Geena Davis made her acting debut in the 1982 picture Tootsie, one of her first box-office successes. Yet her performance in Thelma and Louise cemented Davis’s place as a leading lady.

Davis could use her own experiences with a common health condition to create her character in one of her later efforts, Marjorie Prime.

The 2017 film adaption of the science-fiction picture is around an 85-year-old woman experiencing the early stages of Alzheimer’s disease, and her daughter Tess (Davis) and son-in-law Jon (Tim Robbins) strive to bring her solace.

They use a service called Prime to help Alzheimer’s patients by making holographic projections of deceased family members. Davis was able to put her own emotions into playing her character due to her own mother’s battle with Alzheimer’s.

“I found it is moving,” Davis said of her relationship to the sickness.

“I had a lot of stuff to work with and interesting topics to tackle, plus my mother had Alzheimer’s, so the idea of losing a loved one in dribs and drabs struck a chord with me.”

The actor then discussed the intriguing subject of memory and how the film delves into how memories are used. “I just found it intriguing,” she continued.

“I felt the idea of memory – how we recall things, losing memories, and all that – was fascinating. And quite emotional.”

“It’s a very practical issue to examine. I don’t mind carrying [a project] home with me, but it made me think about my personal life more than any other film I’ve worked on.”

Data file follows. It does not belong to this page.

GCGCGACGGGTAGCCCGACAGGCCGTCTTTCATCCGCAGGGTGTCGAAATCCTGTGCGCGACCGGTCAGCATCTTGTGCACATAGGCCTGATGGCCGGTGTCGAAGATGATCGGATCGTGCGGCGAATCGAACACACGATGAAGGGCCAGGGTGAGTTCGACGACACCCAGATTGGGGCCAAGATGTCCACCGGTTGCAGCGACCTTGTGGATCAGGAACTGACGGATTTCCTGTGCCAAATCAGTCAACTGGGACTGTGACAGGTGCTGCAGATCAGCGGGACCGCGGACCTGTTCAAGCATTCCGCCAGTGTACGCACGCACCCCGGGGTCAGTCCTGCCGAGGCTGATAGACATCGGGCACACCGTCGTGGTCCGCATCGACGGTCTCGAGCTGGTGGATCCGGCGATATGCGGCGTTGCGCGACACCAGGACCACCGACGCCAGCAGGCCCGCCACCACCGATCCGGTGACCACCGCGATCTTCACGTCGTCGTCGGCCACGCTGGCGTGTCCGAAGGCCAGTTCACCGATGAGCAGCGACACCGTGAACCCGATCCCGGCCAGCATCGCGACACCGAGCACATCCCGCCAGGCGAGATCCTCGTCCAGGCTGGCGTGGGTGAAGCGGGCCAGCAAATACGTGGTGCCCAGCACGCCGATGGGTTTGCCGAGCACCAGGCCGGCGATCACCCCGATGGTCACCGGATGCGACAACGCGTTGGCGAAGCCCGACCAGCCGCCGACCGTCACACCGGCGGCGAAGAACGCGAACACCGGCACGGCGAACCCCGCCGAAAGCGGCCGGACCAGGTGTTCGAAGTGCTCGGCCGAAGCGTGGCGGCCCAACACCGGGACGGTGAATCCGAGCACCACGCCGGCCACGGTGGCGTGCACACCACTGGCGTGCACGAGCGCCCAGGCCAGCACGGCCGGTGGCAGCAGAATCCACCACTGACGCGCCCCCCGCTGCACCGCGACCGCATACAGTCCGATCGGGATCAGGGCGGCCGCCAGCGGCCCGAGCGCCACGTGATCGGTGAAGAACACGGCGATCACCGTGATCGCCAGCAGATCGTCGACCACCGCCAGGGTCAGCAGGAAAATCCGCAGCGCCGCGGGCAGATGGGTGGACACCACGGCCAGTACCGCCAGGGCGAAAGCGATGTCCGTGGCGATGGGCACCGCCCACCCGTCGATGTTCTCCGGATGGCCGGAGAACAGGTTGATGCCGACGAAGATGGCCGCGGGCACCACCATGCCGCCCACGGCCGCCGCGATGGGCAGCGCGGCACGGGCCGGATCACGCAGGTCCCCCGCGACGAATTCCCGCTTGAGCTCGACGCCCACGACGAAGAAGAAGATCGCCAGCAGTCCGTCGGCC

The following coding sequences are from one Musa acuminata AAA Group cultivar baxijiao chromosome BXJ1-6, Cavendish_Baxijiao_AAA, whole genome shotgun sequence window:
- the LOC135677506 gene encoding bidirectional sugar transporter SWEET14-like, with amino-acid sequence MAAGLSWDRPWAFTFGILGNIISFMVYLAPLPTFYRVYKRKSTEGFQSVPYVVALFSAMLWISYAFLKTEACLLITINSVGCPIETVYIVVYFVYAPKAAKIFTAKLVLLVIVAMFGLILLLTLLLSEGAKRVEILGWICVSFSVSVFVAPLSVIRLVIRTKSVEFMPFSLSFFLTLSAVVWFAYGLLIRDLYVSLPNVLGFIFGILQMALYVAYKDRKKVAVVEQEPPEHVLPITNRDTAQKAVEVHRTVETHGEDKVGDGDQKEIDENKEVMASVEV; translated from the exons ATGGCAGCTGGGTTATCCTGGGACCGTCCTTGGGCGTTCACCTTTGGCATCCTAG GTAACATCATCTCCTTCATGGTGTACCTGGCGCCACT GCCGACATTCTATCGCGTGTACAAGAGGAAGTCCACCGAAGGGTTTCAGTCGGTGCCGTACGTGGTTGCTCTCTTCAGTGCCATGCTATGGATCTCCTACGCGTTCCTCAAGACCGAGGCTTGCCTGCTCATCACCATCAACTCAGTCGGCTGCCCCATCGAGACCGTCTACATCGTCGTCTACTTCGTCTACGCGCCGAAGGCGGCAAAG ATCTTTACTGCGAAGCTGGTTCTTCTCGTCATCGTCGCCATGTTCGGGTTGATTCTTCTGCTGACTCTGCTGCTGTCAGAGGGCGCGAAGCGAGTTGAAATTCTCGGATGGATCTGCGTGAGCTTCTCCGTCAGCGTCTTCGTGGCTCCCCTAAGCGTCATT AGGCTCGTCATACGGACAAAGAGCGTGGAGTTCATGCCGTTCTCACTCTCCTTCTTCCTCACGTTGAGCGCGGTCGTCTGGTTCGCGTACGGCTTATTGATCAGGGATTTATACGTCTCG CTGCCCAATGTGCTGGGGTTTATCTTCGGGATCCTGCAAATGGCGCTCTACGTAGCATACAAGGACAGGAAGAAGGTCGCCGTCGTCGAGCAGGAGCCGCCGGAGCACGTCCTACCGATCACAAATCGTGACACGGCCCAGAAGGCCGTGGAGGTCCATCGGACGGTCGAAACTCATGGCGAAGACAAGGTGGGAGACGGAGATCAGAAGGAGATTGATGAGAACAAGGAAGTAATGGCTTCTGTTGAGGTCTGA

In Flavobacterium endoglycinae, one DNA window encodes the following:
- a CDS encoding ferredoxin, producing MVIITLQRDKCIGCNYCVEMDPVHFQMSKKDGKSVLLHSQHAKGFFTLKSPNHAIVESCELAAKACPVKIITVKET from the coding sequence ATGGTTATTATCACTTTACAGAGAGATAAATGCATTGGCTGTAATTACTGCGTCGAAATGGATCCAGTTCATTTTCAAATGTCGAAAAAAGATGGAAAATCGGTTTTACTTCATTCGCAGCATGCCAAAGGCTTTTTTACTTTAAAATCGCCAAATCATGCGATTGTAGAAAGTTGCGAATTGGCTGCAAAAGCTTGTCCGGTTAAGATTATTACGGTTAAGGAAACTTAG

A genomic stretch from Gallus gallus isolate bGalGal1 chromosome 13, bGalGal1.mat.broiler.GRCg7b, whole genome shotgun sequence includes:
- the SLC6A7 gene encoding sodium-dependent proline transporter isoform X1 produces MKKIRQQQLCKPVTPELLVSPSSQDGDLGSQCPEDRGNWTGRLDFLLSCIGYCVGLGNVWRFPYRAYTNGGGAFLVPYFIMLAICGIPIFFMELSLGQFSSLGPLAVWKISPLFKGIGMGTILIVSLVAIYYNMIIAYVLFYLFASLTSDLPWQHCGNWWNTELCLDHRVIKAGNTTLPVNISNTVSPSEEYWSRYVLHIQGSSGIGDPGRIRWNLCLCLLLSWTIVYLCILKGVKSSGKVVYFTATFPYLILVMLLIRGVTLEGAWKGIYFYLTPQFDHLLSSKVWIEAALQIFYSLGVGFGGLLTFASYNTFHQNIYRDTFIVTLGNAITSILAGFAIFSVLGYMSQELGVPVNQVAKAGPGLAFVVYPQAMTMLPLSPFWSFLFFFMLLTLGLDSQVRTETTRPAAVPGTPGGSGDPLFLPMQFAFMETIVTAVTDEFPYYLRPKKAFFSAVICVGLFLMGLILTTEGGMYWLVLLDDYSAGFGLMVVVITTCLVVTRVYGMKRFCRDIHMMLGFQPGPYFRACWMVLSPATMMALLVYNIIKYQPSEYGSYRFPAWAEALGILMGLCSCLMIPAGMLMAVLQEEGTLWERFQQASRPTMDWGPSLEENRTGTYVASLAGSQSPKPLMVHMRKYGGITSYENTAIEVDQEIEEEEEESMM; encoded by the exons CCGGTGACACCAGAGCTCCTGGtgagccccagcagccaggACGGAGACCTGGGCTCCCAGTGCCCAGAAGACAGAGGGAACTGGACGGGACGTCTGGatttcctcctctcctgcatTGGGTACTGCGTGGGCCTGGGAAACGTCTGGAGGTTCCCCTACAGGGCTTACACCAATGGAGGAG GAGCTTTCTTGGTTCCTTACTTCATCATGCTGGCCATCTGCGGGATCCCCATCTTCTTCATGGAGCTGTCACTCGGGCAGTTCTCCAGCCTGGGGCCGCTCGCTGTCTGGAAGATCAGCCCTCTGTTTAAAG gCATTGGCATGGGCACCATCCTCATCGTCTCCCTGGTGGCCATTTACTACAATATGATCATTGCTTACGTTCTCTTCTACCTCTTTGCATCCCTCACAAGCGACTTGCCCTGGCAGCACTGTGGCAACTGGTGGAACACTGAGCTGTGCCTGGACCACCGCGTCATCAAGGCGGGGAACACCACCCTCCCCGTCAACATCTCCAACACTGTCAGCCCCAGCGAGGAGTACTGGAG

Davis added that the notion that whenever someone remembers something, they’re recalling the last time they pondered that memory, not the memory itself, was “life-changing” for her.

She didn’t go into more detail regarding her mother’s experience with the degenerative condition.

“I had never heard the concept before reading it in the script, and I was genuinely astonished,” she continued.

“It’s altered my life. It does not appeal to me! The thought has disappointed me greatly, and I’m trying to convince myself that it’s not real. But it’s difficult when things fade from your or others’ recollections.”

On the other hand, Davis appears to be thriving in her old age rather than fearing the disease, which tends to harm older individuals.

In 2020, the actress stated that she believes she has grown wiser and more in touch with herself as she ages.

“I honestly feel that every year has grown better,” she stated at the time, now 66.

“My motto has always been, if a person can do it, I can do it,” she continued.

“It’s a tad ambitious, but I truly believe there are no boundaries to what we can do and learn at any age.”

According to the NHS, Alzheimer’s disease is the most frequent cause of dementia in the UK. Although the etiology of Alzheimer’s is unknown, various distinct variables are believed to enhance an individual’s risk of acquiring the disorder, characterized by a progressive deterioration in brain functioning.

Because the problem is progressing, it is critical to acquire a diagnosis as soon as possible before symptoms worsen. Individuals must be able to recognize the signs and symptoms of Alzheimer’s disease to do so.